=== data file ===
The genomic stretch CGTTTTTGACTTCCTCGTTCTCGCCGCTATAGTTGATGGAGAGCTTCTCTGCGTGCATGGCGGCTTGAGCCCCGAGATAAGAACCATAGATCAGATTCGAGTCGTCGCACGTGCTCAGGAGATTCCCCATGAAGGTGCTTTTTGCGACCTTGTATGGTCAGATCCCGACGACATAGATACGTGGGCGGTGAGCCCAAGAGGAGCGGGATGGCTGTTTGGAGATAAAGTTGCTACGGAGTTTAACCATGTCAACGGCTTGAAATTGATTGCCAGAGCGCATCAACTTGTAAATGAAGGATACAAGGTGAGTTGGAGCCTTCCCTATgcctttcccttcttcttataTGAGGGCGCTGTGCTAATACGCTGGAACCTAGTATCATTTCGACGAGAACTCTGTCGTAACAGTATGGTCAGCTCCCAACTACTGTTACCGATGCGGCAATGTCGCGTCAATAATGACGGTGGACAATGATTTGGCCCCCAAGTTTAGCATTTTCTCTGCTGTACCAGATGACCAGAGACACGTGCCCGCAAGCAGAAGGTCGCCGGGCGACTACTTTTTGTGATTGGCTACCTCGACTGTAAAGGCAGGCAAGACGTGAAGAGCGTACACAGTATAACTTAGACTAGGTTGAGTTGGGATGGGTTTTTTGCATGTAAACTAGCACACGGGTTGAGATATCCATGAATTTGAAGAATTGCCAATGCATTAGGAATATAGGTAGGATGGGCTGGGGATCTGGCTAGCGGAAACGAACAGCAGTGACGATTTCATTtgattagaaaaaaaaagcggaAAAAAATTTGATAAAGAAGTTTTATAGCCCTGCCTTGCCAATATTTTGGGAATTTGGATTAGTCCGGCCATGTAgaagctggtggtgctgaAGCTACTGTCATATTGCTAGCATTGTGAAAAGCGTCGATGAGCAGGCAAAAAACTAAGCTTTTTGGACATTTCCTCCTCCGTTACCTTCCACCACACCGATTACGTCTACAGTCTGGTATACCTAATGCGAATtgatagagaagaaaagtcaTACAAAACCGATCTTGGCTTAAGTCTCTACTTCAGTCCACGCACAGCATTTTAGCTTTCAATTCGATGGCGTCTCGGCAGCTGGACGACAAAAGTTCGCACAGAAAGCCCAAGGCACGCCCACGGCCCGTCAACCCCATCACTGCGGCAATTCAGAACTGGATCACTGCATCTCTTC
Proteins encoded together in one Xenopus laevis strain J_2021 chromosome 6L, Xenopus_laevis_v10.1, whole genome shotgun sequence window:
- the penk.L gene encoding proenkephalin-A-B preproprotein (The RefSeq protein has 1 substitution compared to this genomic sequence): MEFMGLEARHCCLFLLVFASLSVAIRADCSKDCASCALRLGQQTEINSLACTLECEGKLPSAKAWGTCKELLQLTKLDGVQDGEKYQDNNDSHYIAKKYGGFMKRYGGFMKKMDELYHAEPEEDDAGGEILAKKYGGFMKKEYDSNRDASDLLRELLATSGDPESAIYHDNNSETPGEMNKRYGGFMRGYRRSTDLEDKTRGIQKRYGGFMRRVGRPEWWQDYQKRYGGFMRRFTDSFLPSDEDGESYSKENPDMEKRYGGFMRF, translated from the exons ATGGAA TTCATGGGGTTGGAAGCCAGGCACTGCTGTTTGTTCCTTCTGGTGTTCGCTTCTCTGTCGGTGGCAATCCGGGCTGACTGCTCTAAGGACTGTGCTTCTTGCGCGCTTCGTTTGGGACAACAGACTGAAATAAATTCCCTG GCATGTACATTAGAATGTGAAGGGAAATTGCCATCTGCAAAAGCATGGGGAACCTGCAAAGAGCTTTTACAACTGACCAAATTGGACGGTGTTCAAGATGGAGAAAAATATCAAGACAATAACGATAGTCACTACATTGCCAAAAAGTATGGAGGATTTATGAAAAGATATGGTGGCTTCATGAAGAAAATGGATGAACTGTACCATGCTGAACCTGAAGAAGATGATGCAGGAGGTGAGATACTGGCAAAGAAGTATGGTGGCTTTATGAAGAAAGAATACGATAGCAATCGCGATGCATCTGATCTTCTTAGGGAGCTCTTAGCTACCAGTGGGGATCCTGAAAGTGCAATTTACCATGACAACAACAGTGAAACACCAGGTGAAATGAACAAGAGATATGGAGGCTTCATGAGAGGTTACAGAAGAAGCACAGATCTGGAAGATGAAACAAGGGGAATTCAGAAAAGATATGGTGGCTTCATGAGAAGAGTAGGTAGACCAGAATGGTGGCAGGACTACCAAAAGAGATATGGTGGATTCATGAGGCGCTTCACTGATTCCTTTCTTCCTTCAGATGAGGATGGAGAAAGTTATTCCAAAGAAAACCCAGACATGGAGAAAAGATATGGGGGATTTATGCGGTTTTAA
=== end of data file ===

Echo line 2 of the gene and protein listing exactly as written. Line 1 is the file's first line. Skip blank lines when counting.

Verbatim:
Proteins encoded together in one Xenopus laevis strain J_2021 chromosome 6L, Xenopus_laevis_v10.1, whole genome shotgun sequence window: